The 2007 British black comedy Death At A Funeral features a lovable but dysfunctional family where the death of the family patriarch is attended by all kinds of disaster, until the dark truth about his life is revealed and his family openly faces it and commits to recognizing his good qualities along with his flaws. My father’s funeral was nothing like that. On February 8th, 2006, as I was at the home of my accountant preparing my taxes, I received a cell phone call from my paternal grandmother telling me that my father had died. Immediately our family went into a frenzy to fly to Pennsylvania to pay honor to my father, despite our various estrangements for various reasons, and when we went to the initial memorial service, my grandmother told me with some emotion that my father had never hurt me. The comment caught me somewhat off-guard, because it had been an answer to a question I had not asked, but that I was assumed to have asked. In most families, I suppose, the sort of early childhood I had would be the subject of immense gossip, but given the difficulties of communication I have faced with many of my relatives, no one ever thought to tell me the full extent of the damage done. When I asked my mother about it a few days later, her response was that she did not think I needed to ask the question at all. Since when has that ever stopped me from asking questions?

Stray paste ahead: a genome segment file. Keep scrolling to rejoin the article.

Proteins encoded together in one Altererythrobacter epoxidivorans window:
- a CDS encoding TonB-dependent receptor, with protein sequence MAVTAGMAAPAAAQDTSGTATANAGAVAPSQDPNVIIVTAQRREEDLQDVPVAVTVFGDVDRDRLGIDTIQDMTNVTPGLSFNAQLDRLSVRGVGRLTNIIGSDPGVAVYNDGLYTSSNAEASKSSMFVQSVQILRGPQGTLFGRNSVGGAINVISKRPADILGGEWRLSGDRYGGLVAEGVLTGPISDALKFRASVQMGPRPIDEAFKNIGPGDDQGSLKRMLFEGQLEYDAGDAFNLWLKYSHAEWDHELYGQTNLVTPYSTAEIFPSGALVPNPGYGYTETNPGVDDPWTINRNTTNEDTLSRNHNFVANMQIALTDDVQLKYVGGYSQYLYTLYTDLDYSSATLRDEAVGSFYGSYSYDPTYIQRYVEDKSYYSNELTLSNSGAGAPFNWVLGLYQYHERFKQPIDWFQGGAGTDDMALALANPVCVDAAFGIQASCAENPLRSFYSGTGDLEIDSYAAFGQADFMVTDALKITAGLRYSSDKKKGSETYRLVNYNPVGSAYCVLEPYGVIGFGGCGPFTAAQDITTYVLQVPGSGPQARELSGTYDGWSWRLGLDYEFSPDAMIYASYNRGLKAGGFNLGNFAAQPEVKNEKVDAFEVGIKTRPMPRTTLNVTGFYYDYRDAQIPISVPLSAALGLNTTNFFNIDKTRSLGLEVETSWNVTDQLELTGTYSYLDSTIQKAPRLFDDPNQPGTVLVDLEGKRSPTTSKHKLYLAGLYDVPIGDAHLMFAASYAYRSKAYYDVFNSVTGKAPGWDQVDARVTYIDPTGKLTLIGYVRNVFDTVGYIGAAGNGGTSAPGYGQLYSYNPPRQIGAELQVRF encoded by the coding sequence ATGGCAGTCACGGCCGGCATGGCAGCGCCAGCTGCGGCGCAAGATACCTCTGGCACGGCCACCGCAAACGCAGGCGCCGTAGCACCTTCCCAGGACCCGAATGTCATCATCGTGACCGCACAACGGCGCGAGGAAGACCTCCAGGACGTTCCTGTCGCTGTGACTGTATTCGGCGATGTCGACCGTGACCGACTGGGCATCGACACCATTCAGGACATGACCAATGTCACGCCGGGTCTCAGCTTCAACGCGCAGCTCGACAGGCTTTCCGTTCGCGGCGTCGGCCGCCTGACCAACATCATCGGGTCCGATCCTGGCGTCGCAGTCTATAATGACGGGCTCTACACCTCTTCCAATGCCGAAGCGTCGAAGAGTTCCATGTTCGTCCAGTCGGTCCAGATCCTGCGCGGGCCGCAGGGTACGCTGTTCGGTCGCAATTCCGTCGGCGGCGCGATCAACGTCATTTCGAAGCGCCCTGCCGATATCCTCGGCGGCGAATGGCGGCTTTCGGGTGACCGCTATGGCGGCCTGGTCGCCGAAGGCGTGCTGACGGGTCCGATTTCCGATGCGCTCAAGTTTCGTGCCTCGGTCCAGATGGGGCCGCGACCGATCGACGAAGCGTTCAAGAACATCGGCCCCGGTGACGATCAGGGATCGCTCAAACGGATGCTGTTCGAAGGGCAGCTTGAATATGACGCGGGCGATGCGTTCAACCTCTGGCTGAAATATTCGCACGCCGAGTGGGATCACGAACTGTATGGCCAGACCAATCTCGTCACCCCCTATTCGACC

During the six weeks after my father had suffered a massive stroke while driving home from Ohio on a Sabbath in late December 2005, I had been deeply concerned about his health. Since the stroke, I had not been able to speak to my father directly, and from the optimistically worded accounts I would get from my grandmother when talking with her weekly, keeping up the pattern of weekly communication that I had started once my father had once again taken a place in my life after several years of awkward separation and a total lack of communication, I could tell that all was not going well, without being able to know exactly what was wrong. In my local church congregation at the time, there was a gentleman slightly older than me who worked as an occupational therapist, and I would query him about stroke recovery, as he tended to treat people who suffered strokes and needed rehabilitation. He stated that about half of the people die, and that those who recover tend to recover most of their strength and facilities fairly easily. From the fact that my father was not recovering, but was struggling with left-side paralysis, the recognition of diabetes that had raged untreated likely for decades, and a kidney infection, I knew that the news was not likely to be good, and when I had heard that he had been felled by a heart attack at least—such a sad irony that such an emotionally restrained man was killed by his heart—I had been making plans to visit within a couple of months, but we ran out of time. From his stroke, I had never been able to speak to him except with his mother as an intermediary.